According to the present invention, then, in an adaptive speed control system for a vehicle, a method and system are provided for continued vehicle control at a vehicle speed below a minimum operating speed threshold when a sensed target disappears. The method comprises determining whether the vehicle speed is less than the minimum operation speed threshold, determining whether a sensed target has disappeared if the vehicle speed is less than the minimum operating speed, and generating a phantom target having a range and range rate corresponding to a last known range and range rate, respectively, of the sensed target if the sensed target has disappeared. The method further comprises controlling the vehicle speed based on the range and range rate of the phantom target.

The system of the present invention includes a receiver capable of receiving an input signal indicative of the vehicle speed, and a controller capable of determining whether the vehicle speed is less than the minimum operating speed threshold, capable of determining whether a sensed target has disappeared if the vehicle speed is less than the minimum operating speed threshold, and capable of generating a phantom target having a range and range rate corresponding to a last known range and range rate, respectively, of the sensed target if the sensed target has disappeared. The controller of the system of the present invention is further capable of controlling the vehicle speed based on the range and range rate of the phantom target.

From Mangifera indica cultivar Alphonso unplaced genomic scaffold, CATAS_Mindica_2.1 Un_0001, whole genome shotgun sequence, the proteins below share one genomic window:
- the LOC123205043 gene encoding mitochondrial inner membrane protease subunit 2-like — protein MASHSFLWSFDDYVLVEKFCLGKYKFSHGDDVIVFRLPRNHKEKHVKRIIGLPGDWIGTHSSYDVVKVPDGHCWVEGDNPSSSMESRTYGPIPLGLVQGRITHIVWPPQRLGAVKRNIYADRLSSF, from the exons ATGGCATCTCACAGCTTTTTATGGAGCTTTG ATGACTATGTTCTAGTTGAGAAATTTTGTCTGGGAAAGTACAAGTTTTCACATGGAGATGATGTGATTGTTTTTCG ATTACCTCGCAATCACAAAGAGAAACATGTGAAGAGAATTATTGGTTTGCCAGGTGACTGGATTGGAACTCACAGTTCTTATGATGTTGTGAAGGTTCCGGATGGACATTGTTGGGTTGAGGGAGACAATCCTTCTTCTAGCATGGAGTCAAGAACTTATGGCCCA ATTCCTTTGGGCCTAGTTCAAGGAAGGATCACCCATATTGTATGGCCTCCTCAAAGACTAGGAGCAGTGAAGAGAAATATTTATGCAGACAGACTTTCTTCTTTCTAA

These and other objects, features and advantages of the present invention will be readily apparent upon consideration of the following detailed description of the invention in conjunction with the accompanying drawings.

BRIEF DESCRIPTION OF DRAWINGS

FIG. 1 is a simplified block diagram of an adaptive cruise control system, including the system of the present invention;

FIGS. 2a and 2b are diagrams depicting an example of a sensed in-path vehicle and the disappearance thereof in an adaptive cruise control system; and